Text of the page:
6 Things You Didn’t Know About Vaults
Last updated: 5.25pm, Tuesday 20th September 2016
While secure storage solutions have dated back to the Egyptian times, the invention of the vault came much later. In 1849 when gold was first discovered in California and people flocked to the state to find it, known as the Gold Rush, those who weren’t lucky enough to get any gold took to robbing banks instead. As a result, banks demanded better protection for their gold than the small iron safes which had become compromised.
By 1861 larger safes, closer in size to the modern day vault, were invented. They continued to increase in size until the 1920s when banks began to use built-in vaults which were huge and had walls and doors that were a few feet deep.
Air of Mystery
Most of us won’t come into contact with a vault in our lives and the closest we’ll get is seeing them represented in film. For this reason vaults seem to portray an air of mystery often associated with secret agents or magic worlds (think Gringotts bank vaults in Harry Potter or spy films like James Bond).
They Will Survive
Bank vaults are often built to last and are robust enough not to be damaged in even the most extreme circumstances. An example of this was when Hiroshima was hit by an atomic bomb in 1945. The only parts of the Teikoku Bank that were left standing after the blast were the two bank vaults.
Similarly, in 1957, the US tested nuclear weapons on a bank vault in Nevada. The result? A 37,000 ton nuke barely succeeded in loosening the trim of the vault.
If I asked you to name a famous vault, you would probably struggle at first but when you start to think about it, there are a number of well-known vaults around the world. Possibly one of the most famous is the Iron Mountain vaults and, as the name suggest, they are housed within mountains in Pennsylvania. The vaults were set up to protect people’s personal and valuable items from the threat of an atomic war in 1951 and, although 95% of vault owners are confidential, those rumoured to store items within the vaults are Warner Bros, Corbis , the Smithsonian Institute and the US Government.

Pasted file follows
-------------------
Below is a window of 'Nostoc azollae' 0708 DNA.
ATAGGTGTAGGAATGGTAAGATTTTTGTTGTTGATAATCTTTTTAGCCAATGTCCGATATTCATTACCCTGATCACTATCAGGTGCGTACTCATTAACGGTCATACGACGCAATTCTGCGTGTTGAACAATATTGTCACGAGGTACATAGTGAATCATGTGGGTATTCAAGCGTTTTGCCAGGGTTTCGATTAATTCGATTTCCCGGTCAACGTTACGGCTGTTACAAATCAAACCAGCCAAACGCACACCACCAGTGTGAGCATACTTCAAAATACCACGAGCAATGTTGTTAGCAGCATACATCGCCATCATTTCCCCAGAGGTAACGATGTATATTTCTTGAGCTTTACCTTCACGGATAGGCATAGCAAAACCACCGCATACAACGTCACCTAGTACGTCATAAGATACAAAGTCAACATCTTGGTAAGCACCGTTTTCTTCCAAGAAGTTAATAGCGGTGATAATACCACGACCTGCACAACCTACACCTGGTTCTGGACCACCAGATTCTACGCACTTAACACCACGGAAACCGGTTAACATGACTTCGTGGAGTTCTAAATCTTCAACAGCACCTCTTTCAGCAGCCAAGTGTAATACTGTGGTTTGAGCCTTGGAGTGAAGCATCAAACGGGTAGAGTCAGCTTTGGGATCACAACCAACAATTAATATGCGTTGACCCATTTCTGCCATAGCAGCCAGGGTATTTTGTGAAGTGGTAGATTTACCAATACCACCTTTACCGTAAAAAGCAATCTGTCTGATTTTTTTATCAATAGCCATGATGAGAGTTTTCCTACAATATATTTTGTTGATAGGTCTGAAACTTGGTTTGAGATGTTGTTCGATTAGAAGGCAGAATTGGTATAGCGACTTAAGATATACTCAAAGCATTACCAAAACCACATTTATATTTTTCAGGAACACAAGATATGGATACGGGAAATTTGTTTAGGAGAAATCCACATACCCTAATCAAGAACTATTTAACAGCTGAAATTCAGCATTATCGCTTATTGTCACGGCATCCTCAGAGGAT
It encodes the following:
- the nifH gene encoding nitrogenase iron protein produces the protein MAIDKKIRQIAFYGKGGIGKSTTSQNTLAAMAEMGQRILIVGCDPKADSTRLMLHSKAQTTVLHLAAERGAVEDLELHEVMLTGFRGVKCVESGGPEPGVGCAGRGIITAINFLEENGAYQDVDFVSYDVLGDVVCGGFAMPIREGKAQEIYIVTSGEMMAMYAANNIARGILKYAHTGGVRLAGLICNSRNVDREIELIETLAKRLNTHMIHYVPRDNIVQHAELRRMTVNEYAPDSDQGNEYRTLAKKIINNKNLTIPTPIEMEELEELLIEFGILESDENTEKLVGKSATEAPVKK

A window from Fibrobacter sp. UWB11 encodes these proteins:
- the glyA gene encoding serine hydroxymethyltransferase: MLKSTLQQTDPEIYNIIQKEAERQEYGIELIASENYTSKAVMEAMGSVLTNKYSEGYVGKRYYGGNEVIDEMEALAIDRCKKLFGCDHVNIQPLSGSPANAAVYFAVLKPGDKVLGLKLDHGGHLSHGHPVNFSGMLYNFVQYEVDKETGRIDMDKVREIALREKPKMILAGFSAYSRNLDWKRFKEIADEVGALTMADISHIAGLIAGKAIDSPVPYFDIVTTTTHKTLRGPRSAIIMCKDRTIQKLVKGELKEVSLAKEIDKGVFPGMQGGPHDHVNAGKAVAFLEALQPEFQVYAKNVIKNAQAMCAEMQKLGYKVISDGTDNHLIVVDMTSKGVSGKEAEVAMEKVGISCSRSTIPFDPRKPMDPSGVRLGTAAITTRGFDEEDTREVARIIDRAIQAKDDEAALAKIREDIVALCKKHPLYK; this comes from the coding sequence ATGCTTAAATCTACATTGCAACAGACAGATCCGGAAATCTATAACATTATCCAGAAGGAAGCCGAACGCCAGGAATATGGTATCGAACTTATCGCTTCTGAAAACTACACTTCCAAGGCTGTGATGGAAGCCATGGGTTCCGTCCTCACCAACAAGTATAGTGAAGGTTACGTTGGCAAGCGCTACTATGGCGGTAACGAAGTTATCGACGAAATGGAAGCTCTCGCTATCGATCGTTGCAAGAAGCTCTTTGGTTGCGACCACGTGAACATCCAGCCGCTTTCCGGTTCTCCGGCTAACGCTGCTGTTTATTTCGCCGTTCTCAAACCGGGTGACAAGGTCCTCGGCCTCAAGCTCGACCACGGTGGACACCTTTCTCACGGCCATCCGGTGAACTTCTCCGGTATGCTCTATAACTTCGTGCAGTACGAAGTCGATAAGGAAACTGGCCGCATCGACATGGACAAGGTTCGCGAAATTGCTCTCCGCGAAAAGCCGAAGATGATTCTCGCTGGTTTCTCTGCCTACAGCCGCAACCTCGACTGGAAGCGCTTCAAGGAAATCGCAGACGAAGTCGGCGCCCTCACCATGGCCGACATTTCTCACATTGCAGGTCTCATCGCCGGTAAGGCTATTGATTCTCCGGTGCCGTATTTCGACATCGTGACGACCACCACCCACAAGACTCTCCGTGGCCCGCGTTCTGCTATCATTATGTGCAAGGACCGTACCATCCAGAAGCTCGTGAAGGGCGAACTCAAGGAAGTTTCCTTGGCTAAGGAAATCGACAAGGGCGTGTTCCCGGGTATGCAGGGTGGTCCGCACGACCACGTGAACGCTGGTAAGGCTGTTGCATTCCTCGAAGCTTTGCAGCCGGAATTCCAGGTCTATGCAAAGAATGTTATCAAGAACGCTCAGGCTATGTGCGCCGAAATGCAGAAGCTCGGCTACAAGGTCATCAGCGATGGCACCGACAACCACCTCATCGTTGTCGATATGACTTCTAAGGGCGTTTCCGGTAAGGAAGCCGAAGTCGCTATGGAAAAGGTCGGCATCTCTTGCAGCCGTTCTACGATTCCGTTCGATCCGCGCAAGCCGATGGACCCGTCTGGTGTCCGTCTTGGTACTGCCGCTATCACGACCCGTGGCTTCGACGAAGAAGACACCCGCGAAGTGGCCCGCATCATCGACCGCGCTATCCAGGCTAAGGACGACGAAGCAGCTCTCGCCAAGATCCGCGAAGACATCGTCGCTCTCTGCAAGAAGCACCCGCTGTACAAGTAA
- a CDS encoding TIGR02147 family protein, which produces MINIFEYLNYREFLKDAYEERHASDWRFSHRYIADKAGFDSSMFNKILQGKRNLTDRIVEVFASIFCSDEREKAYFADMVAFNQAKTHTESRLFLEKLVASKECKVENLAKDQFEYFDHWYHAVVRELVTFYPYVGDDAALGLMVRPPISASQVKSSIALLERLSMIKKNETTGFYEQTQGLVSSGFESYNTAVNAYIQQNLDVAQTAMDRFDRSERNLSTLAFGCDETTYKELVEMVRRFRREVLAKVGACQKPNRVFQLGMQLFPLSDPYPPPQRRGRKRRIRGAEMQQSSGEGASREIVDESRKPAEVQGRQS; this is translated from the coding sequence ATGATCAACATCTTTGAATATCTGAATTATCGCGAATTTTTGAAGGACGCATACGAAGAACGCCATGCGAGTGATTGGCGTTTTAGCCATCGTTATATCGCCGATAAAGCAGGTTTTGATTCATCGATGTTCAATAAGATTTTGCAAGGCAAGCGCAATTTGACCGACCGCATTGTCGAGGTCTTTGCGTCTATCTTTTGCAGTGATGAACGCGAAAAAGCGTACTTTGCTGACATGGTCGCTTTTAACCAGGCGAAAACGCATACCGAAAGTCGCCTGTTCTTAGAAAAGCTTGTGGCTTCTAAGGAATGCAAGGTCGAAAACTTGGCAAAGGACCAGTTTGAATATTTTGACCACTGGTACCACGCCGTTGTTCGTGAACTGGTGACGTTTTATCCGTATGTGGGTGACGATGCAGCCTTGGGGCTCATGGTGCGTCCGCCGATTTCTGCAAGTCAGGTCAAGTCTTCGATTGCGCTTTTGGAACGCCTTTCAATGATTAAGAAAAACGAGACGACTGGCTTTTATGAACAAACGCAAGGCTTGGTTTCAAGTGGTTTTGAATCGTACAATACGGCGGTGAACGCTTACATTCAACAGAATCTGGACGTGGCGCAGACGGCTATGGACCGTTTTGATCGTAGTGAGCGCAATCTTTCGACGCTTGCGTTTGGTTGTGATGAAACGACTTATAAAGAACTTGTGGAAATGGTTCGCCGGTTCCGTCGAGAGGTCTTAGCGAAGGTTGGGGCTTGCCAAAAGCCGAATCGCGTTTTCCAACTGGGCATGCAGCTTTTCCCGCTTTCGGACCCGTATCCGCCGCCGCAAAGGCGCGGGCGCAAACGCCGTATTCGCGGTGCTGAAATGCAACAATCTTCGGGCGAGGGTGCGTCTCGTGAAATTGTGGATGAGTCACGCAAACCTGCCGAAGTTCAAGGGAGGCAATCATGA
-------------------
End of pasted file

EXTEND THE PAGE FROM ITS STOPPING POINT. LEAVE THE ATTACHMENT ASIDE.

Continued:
Another vault used to holding secrets is the Pionen Bunker in Stockholm which stores a data centre which rents bandwidth and server space. One of their most famous clients was WikiLeaks. In a highly secure vault located in Louisville, Kentucky there lies a tasty secret. This vault is used to protect Colonel Sanders’ seasoning recipe. The Vatican in Rome houses a vault of secret Catholic archives and many are still kept secret from the public. Other well-known vaults
Secrecy and security is one of the number one features of a vault as you can see from the examples above but there are some vaults that take this to the extreme. There are some vaults that exist but very few people know exactly where and those that do are sworn to absolute secrecy and there are some vaults that are so private that no one knows who owns the property inside. Swiss banks are particularly known for the anonymity of their vault owners with billions of dollars going unclaimed when the unknown owner passes away.
The mysterious world of vaults is something that generally steers clear of the everyday world but it’s not unusual to find them popping up in places you wouldn’t expect. Often when old bank buildings are sold on, the new owners like to repurpose their vaults rather than attempting to destroy them. Some of the most creative repurposed vaults have come in the form of luxury hotels, restaurants, innovative bars and even boardrooms.
Safes International is the UK’s leading supplier of safe, strong rooms and vaults. Based in Glasgow and offering a nationwide service, we use modern methods, robust materials and expert technicians to provide the ideal security solution for your company. For more information visit our website or call our sales team on 0141 554 1170.
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